by Matthew Rothschild, Executive Director
October 6, 2016
All of a sudden, Wisconsin Manufacturers & Commerce has found religion on recusal.
Back in 2010, WMC and the Wisconsin Realtors Association got the Wisconsin Supreme Court to drastically loosen its rules on recusal. They actually wrote the new rule that the Court adopted, which states, in part, “A judge shall not be required to recuse himself or herself in a proceeding based solely on any endorsement or the judge's campaign committee's receipt of a lawful campaign contribution, including a campaign contribution from an individual or entity involved in the proceeding.”
WMC itself benefited greatly from this laxity since it spent about $5.6 million to help elect the four conservative justices on the Wisconsin Supreme Court, and these justices threw out the John Doe II investigation that was looking into potential illegal coordination between Gov. Scott Walker and outside groups, including WMC!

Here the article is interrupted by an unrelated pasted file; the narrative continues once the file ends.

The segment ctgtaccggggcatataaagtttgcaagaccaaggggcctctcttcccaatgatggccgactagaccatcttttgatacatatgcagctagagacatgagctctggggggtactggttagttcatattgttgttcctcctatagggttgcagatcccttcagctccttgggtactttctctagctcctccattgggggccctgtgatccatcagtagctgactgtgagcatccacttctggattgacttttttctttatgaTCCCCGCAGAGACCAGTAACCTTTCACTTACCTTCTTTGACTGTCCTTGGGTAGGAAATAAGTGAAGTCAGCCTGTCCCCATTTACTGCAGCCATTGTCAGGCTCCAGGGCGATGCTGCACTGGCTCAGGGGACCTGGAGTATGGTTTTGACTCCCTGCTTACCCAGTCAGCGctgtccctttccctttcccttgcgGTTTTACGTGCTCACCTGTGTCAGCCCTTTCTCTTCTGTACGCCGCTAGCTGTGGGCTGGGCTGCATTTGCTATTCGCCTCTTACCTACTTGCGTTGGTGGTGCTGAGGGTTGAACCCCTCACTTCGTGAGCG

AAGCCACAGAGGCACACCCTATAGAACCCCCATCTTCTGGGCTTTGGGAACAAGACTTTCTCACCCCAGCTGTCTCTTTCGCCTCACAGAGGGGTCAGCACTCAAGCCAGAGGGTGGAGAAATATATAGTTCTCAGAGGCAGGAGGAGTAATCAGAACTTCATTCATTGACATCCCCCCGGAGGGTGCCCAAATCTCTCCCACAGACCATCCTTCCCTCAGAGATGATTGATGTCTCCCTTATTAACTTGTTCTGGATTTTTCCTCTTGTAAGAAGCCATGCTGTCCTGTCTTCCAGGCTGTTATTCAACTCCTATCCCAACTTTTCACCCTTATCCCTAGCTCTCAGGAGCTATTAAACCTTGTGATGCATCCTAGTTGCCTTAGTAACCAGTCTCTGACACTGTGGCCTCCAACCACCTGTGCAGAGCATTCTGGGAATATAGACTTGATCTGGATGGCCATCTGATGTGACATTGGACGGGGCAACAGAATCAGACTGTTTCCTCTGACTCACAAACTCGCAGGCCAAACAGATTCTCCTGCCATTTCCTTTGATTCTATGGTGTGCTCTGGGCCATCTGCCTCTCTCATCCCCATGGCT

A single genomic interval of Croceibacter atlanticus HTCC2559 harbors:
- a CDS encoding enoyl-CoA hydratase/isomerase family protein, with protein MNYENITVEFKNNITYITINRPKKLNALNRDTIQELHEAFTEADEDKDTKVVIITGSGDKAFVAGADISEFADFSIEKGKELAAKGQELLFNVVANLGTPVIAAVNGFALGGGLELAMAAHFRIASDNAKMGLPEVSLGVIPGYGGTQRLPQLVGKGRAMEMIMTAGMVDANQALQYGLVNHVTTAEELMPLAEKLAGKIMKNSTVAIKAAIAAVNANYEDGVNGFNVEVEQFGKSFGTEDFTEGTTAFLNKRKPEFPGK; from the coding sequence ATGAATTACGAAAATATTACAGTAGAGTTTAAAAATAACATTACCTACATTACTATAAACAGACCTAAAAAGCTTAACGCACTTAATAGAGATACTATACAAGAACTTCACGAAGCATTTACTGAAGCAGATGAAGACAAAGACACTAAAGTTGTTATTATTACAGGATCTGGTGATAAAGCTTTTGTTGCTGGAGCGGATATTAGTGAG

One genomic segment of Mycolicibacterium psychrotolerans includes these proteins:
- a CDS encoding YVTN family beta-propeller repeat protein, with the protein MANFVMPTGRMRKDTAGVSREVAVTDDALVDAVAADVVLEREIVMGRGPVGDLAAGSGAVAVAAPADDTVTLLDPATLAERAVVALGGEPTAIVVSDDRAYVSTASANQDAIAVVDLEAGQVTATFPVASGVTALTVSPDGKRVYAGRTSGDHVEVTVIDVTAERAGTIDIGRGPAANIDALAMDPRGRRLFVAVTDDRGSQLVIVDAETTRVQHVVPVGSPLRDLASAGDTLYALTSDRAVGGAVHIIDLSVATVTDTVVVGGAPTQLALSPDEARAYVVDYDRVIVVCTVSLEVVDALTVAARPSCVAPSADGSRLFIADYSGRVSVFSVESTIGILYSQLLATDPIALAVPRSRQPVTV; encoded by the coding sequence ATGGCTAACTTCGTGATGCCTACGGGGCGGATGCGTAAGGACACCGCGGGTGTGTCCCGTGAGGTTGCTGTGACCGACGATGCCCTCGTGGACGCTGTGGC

WMC and its members have also reaped handsome rewards from pro-business decisions the conservative court has been regularly handing down.
But now, WMC has a bone to pick with a judge who didn’t recuse himself in a lower court case.
Last month, Dane County Circuit Court Judge John Markson ordered the DNR to pay Clean Wisconsin and Midwest Environmental Advocates about $45,000 in lawyers’ fees in a case involving the DNR and Kinnard Farms.
Judge Markson discovered last December that he’d been making small (around $50) annual contributions to Clean Wisconsin for many years, and he notified the parties to the case about this, as he should have.
The lawyer for the Wisconsin attorney general’s office, representing the DNR, asked the judge to recuse himself. The judge refused, asserting that he could remain impartial.
The WMC is now appalled. “These actions raise significant questions about the integrity and impartiality of the judiciary,” Lucas Vebber, a lobbyist with WMC, told the Milwaukee Journal Sentinel.
Where was WMC’s pious concern about “the integrity and impartiality of the judiciary” during the John Doe II case?